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Authors Osaki S, Edwards NM, Johnson MR, Velez M, Munoz A, Lozonschi L, Murray MA, Proebstle AK, Kohmoto T
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Journal J. Heart Lung Transplant. Volume: 28 Issue: 6 Pages: 591-7
Publish Date 2009 Jun
PubMed ID 19481020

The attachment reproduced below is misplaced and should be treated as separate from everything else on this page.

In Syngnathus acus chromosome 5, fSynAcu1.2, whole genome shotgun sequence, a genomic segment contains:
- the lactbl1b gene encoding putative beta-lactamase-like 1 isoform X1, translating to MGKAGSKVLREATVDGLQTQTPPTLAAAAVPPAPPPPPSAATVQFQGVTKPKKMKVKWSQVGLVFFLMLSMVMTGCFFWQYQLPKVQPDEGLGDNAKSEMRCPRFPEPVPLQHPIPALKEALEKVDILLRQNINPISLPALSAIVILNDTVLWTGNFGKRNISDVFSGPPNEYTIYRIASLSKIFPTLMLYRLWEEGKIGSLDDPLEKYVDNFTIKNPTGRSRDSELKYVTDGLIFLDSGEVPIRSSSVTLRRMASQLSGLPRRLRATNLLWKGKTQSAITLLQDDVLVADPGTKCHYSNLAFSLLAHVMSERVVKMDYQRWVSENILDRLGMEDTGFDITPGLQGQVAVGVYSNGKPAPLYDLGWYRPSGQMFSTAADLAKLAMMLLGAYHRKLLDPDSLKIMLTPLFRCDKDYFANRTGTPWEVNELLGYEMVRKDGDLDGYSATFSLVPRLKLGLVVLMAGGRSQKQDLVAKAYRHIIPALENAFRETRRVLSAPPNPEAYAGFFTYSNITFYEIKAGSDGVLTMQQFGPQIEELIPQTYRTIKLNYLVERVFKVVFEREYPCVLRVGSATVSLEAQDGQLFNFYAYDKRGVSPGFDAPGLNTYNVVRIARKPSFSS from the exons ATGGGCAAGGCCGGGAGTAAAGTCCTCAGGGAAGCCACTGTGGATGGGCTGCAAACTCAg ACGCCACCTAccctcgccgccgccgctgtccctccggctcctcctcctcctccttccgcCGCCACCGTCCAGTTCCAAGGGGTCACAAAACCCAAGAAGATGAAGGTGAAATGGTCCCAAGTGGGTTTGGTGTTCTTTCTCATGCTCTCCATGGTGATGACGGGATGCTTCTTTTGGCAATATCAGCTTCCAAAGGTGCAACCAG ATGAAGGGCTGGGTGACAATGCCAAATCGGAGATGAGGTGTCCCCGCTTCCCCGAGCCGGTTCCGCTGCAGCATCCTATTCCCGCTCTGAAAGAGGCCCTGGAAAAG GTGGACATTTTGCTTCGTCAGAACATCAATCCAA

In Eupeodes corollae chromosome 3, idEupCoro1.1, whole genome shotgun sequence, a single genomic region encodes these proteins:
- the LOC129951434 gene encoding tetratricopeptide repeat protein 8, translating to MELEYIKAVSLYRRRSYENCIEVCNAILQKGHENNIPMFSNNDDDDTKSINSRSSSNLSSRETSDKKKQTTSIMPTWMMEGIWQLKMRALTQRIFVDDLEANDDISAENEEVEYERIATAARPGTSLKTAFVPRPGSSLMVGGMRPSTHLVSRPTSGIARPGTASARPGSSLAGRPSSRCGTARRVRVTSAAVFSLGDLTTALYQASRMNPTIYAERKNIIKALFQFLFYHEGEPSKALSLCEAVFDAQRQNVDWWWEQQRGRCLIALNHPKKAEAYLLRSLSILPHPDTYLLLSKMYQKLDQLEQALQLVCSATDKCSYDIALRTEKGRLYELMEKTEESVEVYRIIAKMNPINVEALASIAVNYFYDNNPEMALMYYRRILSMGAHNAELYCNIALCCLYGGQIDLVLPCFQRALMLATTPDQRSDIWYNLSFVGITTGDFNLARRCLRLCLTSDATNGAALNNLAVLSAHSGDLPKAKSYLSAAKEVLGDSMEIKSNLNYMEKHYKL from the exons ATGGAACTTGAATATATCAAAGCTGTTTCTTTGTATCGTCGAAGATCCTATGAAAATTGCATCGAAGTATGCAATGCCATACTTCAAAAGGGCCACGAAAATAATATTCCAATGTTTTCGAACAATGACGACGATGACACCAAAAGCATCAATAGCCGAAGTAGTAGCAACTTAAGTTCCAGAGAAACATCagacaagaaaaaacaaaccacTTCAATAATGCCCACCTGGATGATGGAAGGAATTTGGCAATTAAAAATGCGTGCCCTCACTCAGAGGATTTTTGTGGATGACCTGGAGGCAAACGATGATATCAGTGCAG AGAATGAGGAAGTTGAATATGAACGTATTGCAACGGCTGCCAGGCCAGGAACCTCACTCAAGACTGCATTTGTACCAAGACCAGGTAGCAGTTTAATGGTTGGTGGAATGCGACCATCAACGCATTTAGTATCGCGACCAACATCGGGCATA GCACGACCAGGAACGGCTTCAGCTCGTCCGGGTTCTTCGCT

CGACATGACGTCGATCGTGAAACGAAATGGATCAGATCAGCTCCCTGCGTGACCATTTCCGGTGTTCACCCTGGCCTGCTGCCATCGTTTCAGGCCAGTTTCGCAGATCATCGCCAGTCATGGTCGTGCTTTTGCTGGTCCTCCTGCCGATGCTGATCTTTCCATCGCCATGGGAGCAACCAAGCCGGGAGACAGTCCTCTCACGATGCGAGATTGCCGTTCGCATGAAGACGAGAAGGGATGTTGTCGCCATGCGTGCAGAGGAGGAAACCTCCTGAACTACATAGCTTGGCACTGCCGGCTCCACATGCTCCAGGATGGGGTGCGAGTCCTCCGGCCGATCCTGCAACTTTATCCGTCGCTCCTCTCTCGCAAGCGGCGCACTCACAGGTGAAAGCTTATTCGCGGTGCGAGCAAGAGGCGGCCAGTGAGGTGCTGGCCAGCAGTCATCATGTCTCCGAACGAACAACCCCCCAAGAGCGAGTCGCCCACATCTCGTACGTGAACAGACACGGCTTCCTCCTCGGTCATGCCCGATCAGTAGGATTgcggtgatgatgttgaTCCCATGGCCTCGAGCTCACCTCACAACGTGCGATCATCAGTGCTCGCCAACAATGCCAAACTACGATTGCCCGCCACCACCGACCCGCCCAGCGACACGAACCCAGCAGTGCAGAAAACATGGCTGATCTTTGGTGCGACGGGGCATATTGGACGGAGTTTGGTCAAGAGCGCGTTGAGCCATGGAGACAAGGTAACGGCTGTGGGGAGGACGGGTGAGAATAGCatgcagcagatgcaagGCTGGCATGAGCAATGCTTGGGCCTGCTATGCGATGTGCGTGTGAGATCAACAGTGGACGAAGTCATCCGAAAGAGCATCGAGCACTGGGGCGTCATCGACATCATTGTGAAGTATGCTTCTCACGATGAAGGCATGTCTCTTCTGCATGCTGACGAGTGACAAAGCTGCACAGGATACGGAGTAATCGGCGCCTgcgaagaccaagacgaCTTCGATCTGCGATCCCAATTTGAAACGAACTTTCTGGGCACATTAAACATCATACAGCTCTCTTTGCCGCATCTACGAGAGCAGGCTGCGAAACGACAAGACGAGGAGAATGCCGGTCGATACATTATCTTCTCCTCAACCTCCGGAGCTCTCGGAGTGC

Ventricular assist device (VAD) implantation as a bridge to transplant (BTT) has become an important approach for heart transplant candidates. In this study we document our institutional long-term results and recent improvements in BTT therapy.We retrospectively studied 531 consecutive heart transplant recipients between January 1990 and August 2007. The cohort was divided into old orthotopic heart transplant (OHT) without device (oOHT; n = 399, January 1990 to July 2003), old BTT (oBTT; n = 41, January 1990 to July 2003), new OHT without device (nOHT; n = 58, August 2003 to August 2007) and new BTT (nBTT; n = 33, August 2003 to August 2007) groups. Demographics and post-transplant outcomes were assessed.Post-transplant survival in the nBTT group improved significantly compared with the oBTT group (log-rank test, p = 0.01) and survival in the nOHT group tended to be higher than in the oOHT group (p = 0.19). Survival in the oBTT group was significantly worse than in the oOHT group (p < 0.01). However, there was no difference between the nBTT and nOHT groups. The mean period of BTT support was 113 (range 5 to 524) days in the oBTT group and 148 (range 38 to 503) days in the nBTT group. Multivariate analysis revealed diabetes (p < 0.01) and biventricular support (p = 0.04) as significant independent predictors of post-transplant mortality.Post-transplant survival has improved in recent BTT patients. Indeed, recent outcome for OHT after BTT has become equivalent to that for OHT without VAD. These data suggest that advances in device technology and our institutional multidisciplinary program have improved survival and allow BTT candidates to have an outcome equivalent to that of non-VAD patients in the recent era. Copyright © 2017 The Board of Regents of the University of Wisconsin System